Four ways Borderline Personality Disorder shows up in real life
It can be easier to understand the BPD diagnosis when it's broken into four basic categories. All of the elements described below do not apply to everyone with BPD, but those with Borderline Personality will have many of them. The elements will be regularly present for several years.
1. Emotions - intense, long lasting and overwhelming emotional responses that are difficult to manage. The most commonly affected emotions are anger, anxiety and depression.
This emotional dysregulation can look like:
Episodes of intense emotional anguish, irritability, anxiety, shame, jealousy and panic. Ex: someone doesn't message you back right away and you assume they are upset or with someone else, which leads to a severe spike in worry and jealousy that lasts until you hear from them or prompts you to reach out to them many many times in a row.
Anger or persistent irritability that seems out of proportion to the situation. Ex: your spouse doesn't take out the trash like they promised and you feel irate about it and may even refuse to talk to them for the rest of the day.
Emotional over-reactivity (very strong emotions that seem to come on suddenly) Ex: your doctor keeps you waiting 10 minutes past the start time and you can't stand the disrespect so you curse at the reception staff and storm out.
Emotional responses that are occasionally under-reactive (numb, muted, shut-down) Ex: your boss is telling you that your performance needs to improve and you shut down inside, feeling unable to say a thing or engage in the conversation. Later you might not remember what was said.
Moods fluctuate a lot throughout the day and easily change for no reason
Chronic boredom or emotional numbness (not caring much about anything, feeling "meh" most of the time)
Chronic feelings of emptiness Ex: every day you feel a dull ache inside and think there should be more to life but you don't really trust that there is or that you will achieve it.
2. Impulsive actions – pattern of impulsive behaviors that are harmful to you or to others.
This impulsivity can look like:
Self-damaging actions to your body such as: physical harm to your skin (cut, burn, hit, pick at, etc.), unsafe sexual encounters, excessive substance abuse, and disordered eating (over/under-eating)
Risky actions that cause harm to your stability such as: excessive spending, spending or giving away money you do not have, jeopardizing your employment, reckless driving, breaking laws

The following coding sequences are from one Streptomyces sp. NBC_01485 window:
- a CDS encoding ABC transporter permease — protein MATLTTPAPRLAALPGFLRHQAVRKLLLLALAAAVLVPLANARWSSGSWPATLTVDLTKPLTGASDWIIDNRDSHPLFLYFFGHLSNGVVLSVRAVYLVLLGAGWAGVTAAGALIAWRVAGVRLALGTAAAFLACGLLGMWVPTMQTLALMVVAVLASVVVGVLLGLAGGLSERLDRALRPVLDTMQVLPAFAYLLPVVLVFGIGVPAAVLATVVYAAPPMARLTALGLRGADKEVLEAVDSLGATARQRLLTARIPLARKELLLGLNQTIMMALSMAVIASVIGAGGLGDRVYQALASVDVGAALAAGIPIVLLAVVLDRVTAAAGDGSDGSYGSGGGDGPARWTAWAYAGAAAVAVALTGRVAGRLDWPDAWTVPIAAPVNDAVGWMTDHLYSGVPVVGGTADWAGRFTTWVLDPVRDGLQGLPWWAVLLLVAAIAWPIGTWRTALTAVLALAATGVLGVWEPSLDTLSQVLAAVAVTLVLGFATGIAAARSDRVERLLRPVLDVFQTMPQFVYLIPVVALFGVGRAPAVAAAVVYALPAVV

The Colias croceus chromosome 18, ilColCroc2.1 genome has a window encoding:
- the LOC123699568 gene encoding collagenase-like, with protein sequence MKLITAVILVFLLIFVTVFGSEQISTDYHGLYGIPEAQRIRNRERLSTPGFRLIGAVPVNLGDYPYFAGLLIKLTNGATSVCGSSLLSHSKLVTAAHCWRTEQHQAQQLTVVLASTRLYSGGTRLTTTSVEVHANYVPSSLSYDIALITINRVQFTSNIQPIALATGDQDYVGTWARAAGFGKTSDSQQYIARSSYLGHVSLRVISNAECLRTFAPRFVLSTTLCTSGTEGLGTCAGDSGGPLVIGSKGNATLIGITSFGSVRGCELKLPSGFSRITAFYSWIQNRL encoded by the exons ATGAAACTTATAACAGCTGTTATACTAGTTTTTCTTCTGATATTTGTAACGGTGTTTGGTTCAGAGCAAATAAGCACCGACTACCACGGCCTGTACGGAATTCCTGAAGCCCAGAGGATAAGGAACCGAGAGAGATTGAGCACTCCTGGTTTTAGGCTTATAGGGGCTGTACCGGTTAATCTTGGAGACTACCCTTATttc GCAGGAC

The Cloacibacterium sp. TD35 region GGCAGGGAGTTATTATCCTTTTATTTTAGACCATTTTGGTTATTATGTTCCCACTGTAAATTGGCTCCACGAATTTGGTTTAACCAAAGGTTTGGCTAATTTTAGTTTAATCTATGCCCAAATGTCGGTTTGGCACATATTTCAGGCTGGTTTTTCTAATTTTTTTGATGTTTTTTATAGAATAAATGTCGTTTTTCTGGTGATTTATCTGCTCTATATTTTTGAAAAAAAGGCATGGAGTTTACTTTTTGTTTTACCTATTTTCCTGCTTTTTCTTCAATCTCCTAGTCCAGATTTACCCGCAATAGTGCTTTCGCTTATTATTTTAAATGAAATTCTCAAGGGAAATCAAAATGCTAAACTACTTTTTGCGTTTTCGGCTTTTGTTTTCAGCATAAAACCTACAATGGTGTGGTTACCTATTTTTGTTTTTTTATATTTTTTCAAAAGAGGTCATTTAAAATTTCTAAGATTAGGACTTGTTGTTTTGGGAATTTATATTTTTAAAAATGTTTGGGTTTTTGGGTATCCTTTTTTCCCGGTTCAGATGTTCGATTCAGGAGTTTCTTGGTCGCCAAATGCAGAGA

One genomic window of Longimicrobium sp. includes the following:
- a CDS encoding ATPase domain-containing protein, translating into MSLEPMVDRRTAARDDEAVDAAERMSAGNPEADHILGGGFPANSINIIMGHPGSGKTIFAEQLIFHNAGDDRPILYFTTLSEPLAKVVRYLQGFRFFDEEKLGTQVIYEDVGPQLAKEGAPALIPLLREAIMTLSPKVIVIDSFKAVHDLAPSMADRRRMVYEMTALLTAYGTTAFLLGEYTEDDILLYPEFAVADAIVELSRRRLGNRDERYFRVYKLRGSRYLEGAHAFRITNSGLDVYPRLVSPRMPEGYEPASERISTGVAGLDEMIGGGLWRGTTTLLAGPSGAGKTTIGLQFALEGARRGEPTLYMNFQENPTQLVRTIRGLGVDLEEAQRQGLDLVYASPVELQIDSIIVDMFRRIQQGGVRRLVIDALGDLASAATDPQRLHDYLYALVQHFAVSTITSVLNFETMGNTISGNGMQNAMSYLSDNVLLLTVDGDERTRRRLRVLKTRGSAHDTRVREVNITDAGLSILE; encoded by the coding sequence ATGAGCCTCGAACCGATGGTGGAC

Recurrent thoughts of killing yourself or regularly craving to escape from the pain of daily life.
Repeatedly making gestures, plans, or threats of harm to yourself
Repeated physical aggression towards other people or property/material items
Other actions that are harmful and destructive to yourself, your stability, your freedom, to other people or to property.
3. Relationships – pattern of tumultuous and very stressful relationships (romantic, friendships, family, co-workers, self).
This relationship distress can look like:
Unsatisfying relationships with family and friends (you sometimes believe that they really value you and other times believe that they could care less about you).
Becoming extremely upset and panicked when you think that someone you really care about is going to leave you or pull away. Ex: your romantic partner says they need to take a walk alone because they are upset about the conversation and you try to block the door or follow them out because you want to get the situation resolved immediately and can't stand for them to leave upset at you.
Pushing people away before they can leave or judge you (starting an argument, being overly critical, intentionally doing things to upset them, refusing to accept apologies or efforts to repair arguments).
Intense relationships that feel unstable or that the connection varies greatly depending on the day/mood
Your sense of people alternates between the extremes of over-idealizing people (you love them, can’t get enough) and undervaluing people (despising, annoyed, want to be done with them)
You may have overly-dependent and/or clinging behavior in important relationships. Ex: you feel intensely jealous or anxious if your friend spends time with anyone else.
You may engage in frantic efforts to avoid real or imagined abandonment (doing whatever it takes to keep people from judging you, from being upset at you, or pulling away from you). Ex: your boyfriend seemed a little distant this morning so you rush out to buy 5 of his favorite things, ask him repeatedly during the day if he is upset with you, plan a weekend full of time together and frantically clean up the place so that everything will seem perfect when he arrives.